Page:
Note: This show is now available for download/streaming at livephish.com
I first heard of this band called Phish in the middle of my first year of college at SUNY Alfred from a fellow architecture student. He had a few tapes which he copied for me (which in turn I was able to trade for a box full which now resides in the “dusty memories” corner of my basement). This was back in the day where you couldn’t just turn on YouTube or cruise to the Phish spreadsheet to hear whatever show you wanted – you had to actually work for it! Despite my musical background, which was mostly metal and classic rock at that point, the band impressed me immediately. The juxtaposition of incredibly structured songs wrapped in periods of ‘anything goes’ was completely new to me and I became engrossed in learning about all things Phish.
It wasn’t until the summer of ‘93 that I finally had an opportunity to catch the band live, but by then I had heard dozens of tapes, knew the studio albums by heart, and was beyond psyched for my first experience. My friend Ron and I traveled up from Candor, NY, just south of Ithaca, up to Buffalo to meet some of his friends. As luck would have it, his friends parents were quite well-off and we spent the early afternoon in a gorgeous custom pool with attached hot tub before collecting everyone and heading towards Darien Lake. After a quick and delicious stop at Buffalo’s Mighty Taco we got to the venue a few hours before show time.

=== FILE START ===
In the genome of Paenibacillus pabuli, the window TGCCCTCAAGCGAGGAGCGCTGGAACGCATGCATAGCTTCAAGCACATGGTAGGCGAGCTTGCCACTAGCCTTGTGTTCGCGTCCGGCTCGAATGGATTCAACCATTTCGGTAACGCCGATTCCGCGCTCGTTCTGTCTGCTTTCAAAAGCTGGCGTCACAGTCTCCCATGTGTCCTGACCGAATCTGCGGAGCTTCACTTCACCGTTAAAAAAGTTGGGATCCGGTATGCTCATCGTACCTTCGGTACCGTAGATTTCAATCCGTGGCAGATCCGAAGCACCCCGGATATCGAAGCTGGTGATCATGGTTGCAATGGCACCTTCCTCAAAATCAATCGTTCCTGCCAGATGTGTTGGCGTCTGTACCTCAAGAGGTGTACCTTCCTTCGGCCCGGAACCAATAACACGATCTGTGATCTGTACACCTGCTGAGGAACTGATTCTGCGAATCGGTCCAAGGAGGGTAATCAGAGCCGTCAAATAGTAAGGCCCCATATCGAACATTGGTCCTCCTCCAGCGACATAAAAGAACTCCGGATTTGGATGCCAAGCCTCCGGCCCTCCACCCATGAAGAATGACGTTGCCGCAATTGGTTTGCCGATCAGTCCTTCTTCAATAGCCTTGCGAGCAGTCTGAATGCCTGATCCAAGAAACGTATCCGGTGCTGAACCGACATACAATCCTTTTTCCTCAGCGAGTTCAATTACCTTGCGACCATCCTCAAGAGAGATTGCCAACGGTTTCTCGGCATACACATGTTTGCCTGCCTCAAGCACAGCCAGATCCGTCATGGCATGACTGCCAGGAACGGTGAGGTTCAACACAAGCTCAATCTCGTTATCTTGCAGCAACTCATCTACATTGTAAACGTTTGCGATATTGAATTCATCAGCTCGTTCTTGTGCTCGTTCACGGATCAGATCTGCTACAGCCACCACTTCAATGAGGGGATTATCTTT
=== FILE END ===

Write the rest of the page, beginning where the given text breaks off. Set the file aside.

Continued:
After scoring my first ever lot grilled cheese and a nice fan-made “Gone Phishin’” t-shirt, we wandered in to find a good spot on the lawn. The weather was perfect and the shrieks of nearby tourists in the next door amusement park only added to the overall excitement in the air. I was immediately taken aback by the crowd, while it certainly reminded me of the two Grateful Dead experiences I had gone on, there was something different about it, almost intangible…
The band wasted no time coming out of the gate with an especially “Taboot” version of “Llama”, arguably one of the greatest openers in the bands repertoire. While my ears remained transfixed to the auditory mastery unfolding before them, my eyes started to wander around the crowd around me, trying to quantify that intangible feeling I had noticed earlier. What I observed was astounding. Everyone stood, transfixed by the music. Chatting was minimal. The sea of people knew every word, every note, every nuance of the songs being performed. People danced to their own hearts, with no qualms of judgement. This was not a place to worry about mortgage statements, exes or bosses that make you work all weekend. This was a time to live in the moment and become immersed in the pureness of music mastery. The rest of the set was loaded with treats for new timers and seasoned veterans alike. From the simple recreation of “Bouncing around the Room” to the fierce peaks and improvisation in a “Reba>Maze” pairing, which remain as some of my favorite versions of those songs to this day.